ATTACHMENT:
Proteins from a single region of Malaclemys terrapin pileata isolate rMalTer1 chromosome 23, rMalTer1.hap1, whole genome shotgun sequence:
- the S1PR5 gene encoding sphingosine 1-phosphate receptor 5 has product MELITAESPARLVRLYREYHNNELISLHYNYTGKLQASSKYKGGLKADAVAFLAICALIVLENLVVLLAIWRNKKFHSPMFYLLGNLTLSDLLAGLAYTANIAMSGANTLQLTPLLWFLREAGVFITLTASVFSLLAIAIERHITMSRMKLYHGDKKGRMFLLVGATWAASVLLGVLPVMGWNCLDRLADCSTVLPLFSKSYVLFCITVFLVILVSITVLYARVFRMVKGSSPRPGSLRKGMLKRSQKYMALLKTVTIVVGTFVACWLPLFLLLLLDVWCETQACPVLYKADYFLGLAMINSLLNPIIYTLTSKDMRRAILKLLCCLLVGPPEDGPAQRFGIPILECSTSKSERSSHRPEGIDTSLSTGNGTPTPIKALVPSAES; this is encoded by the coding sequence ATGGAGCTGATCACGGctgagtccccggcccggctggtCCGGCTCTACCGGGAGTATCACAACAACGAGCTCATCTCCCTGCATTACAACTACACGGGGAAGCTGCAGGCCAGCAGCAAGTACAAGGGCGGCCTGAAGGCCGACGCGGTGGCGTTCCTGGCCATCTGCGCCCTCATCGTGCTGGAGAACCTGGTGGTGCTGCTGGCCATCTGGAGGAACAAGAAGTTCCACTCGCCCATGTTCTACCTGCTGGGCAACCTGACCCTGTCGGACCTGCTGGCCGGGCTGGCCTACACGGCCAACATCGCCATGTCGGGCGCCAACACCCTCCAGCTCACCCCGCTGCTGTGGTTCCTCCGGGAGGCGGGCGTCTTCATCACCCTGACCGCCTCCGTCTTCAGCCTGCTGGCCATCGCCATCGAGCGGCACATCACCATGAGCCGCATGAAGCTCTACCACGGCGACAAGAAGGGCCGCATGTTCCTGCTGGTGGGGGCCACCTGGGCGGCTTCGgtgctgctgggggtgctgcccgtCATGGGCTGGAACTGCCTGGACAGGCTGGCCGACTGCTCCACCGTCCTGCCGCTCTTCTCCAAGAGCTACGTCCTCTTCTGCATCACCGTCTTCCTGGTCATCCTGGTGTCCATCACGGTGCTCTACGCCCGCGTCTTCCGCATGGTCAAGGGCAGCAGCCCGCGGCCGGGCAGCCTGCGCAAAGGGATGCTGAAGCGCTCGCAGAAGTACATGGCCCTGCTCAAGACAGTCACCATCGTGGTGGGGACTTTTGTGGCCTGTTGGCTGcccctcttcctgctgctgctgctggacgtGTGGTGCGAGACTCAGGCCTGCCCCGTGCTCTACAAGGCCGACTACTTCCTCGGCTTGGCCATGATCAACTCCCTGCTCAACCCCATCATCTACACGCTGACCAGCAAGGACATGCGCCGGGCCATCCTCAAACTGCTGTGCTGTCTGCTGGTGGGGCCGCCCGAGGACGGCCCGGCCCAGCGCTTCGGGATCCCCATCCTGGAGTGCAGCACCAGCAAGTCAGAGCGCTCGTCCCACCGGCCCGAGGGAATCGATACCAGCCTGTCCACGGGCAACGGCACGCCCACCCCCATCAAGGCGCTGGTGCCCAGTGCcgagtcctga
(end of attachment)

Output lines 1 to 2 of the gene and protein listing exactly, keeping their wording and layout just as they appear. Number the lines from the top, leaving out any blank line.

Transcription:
Proteins from a single region of Malaclemys terrapin pileata isolate rMalTer1 chromosome 23, rMalTer1.hap1, whole genome shotgun sequence:
- the S1PR5 gene encoding sphingosine 1-phosphate receptor 5 has product MELITAESPARLVRLYREYHNNELISLHYNYTGKLQASSKYKGGLKADAVAFLAICALIVLENLVVLLAIWRNKKFHSPMFYLLGNLTLSDLLAGLAYTANIAMSGANTLQLTPLLWFLREAGVFITLTASVFSLLAIAIERHITMSRMKLYHGDKKGRMFLLVGATWAASVLLGVLPVMGWNCLDRLADCSTVLPLFSKSYVLFCITVFLVILVSITVLYARVFRMVKGSSPRPGSLRKGMLKRSQKYMALLKTVTIVVGTFVACWLPLFLLLLLDVWCETQACPVLYKADYFLGLAMINSLLNPIIYTLTSKDMRRAILKLLCCLLVGPPEDGPAQRFGIPILECSTSKSERSSHRPEGIDTSLSTGNGTPTPIKALVPSAES; this is encoded by the coding sequence ATGGAGCTGATCACGGctgagtccccggcccggctggtCCGGCTCTACCGGGAGTATCACAACAACGAGCTCATCTCCCTGCATTACAACTACACGGGGAAGCTGCAGGCCAGCAGCAAGTACAAGGGCGGCCTGAAGGCCGACGCGGTGGCGTTCCTGGCCATCTGCGCCCTCATCGTGCTGGAGAACCTGGTGGTGCTGCTGGCCATCTGGAGGAACAAGAAGTTCCACTCGCCCATGTTCTACCTGCTGGGCAACCTGACCCTGTCGGACCTGCTGGCCGGGCTGGCCTACACGGCCAACATCGCCATGTCGGGCGCCAACACCCTCCAGCTCACCCCGCTGCTGTGGTTCCTCCGGGAGGCGGGCGTCTTCATCACCCTGACCGCCTCCGTCTTCAGCCTGCTGGCCATCGCCATCGAGCGGCACATCACCATGAGCCGCATGAAGCTCTACCACGGCGACAAGAAGGGCCGCATGTTCCTGCTGGTGGGGGCCACCTGGGCGGCTTCGgtgctgctgggggtgctgcccgtCATGGGCTGGAACTGCCTGGACAGGCTGGCCGACTGCTCCACCGTCCTGCCGCTCTTCTCCAAGAGCTACGTCCTCTTCTGCATCACCGTCTTCCTGGTCATCCTGGTGTCCATCACGGTGCTCTACGCCCGCGTCTTCCGCATGGTCAAGGGCAGCAGCCCGCGGCCGGGCAGCCTGCGCAAAGGGATGCTGAAGCGCTCGCAGAAGTACATGGCCCTGCTCAAGACAGTCACCATCGTGGTGGGGACTTTTGTGGCCTGTTGGCTGcccctcttcctgctgctgctgctggacgtGTGGTGCGAGACTCAGGCCTGCCCCGTGCTCTACAAGGCCGACTACTTCCTCGGCTTGGCCATGATCAACTCCCTGCTCAACCCCATCATCTACACGCTGACCAGCAAGGACATGCGCCGGGCCATCCTCAAACTGCTGTGCTGTCTGCTGGTGGGGCCGCCCGAGGACGGCCCGGCCCAGCGCTTCGGGATCCCCATCCTGGAGTGCAGCACCAGCAAGTCAGAGCGCTCGTCCCACCGGCCCGAGGGAATCGATACCAGCCTGTCCACGGGCAACGGCACGCCCACCCCCATCAAGGCGCTGGTGCCCAGTGCcgagtcctga